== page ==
Tuesday, December 21, 2010

Trellick Tower

Trellick Tower is a 31-storey block of flats in North Kensington, London, England. It was designed in the Brutalist style by architect Ernő Goldfinger, after a commission from the Greater London Council in 1966, and completed in 1972. It is a Grade II* listed building and is 98 metres (322 ft) tall (120 metres (394 ft) including the communications mast).

Goldfinger's design is based on his earlier and slightly smaller Balfron Tower (in Poplar, east London), and is in effect a sister building. It is also similar to Anniesland Court in Glasgow, design by J Holmes & Partners and completed in 1968. It has a long, thin profile, with a separate lift and service tower linked at every third storey to the access corridors in the main building; flats above and below the corridor levels have internal stairs. The building contains 217 flats and was originally entirely owned by the GLC with the flats rented as council flats. Shortly after its completion the building was transferred to the local council (the Royal Borough of Kensington and Chelsea). Most of the flats are still social housing, but a significant minority are now privately owned.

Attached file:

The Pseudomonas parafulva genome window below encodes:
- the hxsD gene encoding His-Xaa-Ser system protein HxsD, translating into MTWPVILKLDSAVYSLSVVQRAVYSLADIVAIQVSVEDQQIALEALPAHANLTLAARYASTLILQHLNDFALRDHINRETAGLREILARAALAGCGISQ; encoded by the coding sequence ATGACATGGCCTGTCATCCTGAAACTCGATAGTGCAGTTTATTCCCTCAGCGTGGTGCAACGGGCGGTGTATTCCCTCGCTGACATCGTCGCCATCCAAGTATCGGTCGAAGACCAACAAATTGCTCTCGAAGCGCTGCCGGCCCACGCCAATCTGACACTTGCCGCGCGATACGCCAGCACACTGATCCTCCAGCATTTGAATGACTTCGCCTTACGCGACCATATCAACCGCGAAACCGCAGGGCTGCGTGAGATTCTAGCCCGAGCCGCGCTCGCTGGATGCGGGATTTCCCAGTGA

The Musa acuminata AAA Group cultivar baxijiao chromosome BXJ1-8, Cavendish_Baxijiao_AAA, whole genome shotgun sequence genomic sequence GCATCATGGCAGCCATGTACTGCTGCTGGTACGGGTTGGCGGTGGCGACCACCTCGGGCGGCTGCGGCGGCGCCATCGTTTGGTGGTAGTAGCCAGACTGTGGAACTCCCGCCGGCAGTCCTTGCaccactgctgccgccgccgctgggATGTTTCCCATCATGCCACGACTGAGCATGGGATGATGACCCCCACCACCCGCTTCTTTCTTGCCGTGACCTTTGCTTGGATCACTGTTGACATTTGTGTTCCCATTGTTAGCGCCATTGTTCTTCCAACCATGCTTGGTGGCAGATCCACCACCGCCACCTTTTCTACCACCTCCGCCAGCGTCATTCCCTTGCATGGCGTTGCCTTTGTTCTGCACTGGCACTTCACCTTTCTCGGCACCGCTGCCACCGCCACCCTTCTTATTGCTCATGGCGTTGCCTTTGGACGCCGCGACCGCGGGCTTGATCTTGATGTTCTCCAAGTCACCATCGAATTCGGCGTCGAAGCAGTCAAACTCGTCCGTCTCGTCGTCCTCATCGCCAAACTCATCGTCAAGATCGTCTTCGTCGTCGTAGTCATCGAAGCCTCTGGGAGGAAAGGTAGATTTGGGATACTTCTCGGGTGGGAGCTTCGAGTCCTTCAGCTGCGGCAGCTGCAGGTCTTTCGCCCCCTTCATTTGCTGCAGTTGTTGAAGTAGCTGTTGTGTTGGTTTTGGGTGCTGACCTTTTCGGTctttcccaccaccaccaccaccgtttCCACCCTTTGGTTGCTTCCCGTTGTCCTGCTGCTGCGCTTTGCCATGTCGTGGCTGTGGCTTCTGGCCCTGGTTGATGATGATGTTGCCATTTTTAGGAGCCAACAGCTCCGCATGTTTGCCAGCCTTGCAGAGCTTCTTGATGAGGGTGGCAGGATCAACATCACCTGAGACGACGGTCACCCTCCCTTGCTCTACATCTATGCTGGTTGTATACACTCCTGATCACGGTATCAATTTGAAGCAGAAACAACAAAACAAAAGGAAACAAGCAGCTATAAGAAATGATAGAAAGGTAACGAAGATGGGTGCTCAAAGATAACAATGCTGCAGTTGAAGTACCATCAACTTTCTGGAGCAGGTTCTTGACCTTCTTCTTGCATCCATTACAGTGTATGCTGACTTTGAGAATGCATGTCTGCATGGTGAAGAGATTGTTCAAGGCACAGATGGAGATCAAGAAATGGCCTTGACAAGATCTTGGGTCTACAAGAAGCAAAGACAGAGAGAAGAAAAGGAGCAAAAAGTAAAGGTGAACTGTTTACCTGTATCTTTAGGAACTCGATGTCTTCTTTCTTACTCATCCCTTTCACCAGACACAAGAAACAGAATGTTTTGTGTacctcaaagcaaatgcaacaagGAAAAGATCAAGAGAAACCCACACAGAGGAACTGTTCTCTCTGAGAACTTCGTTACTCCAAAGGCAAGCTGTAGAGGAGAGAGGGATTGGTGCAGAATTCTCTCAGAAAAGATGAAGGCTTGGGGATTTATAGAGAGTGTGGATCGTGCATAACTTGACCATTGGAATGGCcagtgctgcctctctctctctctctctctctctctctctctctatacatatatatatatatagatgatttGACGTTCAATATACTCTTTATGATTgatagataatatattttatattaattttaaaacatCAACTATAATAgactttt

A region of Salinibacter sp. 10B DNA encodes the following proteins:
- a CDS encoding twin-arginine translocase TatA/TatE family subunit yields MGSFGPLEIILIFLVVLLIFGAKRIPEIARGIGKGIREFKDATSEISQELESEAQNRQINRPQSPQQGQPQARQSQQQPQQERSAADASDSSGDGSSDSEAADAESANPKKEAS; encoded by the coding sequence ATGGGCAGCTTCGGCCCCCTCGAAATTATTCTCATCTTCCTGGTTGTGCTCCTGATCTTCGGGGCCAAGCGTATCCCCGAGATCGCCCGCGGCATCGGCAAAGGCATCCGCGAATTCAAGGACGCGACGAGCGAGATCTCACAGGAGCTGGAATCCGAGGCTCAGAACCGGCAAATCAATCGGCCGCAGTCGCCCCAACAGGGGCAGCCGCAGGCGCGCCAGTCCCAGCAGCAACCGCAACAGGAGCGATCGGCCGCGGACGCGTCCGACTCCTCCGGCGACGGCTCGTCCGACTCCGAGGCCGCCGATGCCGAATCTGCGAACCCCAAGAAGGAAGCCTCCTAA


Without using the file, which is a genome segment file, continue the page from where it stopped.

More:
The tower was completed at a time when high-rise tower blocks were going out of fashion as local authorities were beginning to realise the social problems they caused. By the late 1970s Trellick Tower had a very poor reputation for crime (rapes in elevators and staircases, children attacked by drug addicts) and anti-social behaviour, and many tenants resisted a transfer there. However, with the introduction of the 'right to buy' council homes, many of the flats were bought by the tenants.
On 8 October 1984 a new residents' association was formed. As a result of pressure from the occupants, several security improvements including a door entry intercom system and the employment of a concierge were undertaken from the mid-1980s. Property prices rose and flats in the tower came to be regarded as highly desirable residences by some people, despite the slightly gritty edge which remains. Private properties inside the tower now (Sept 2007) sell for between £250,000 for a one-bedroom flat to £465,000 for three-bedrooms, whilst the tower itself has become something of a local cult landmark and was awarded a Grade II* listing in 1998.

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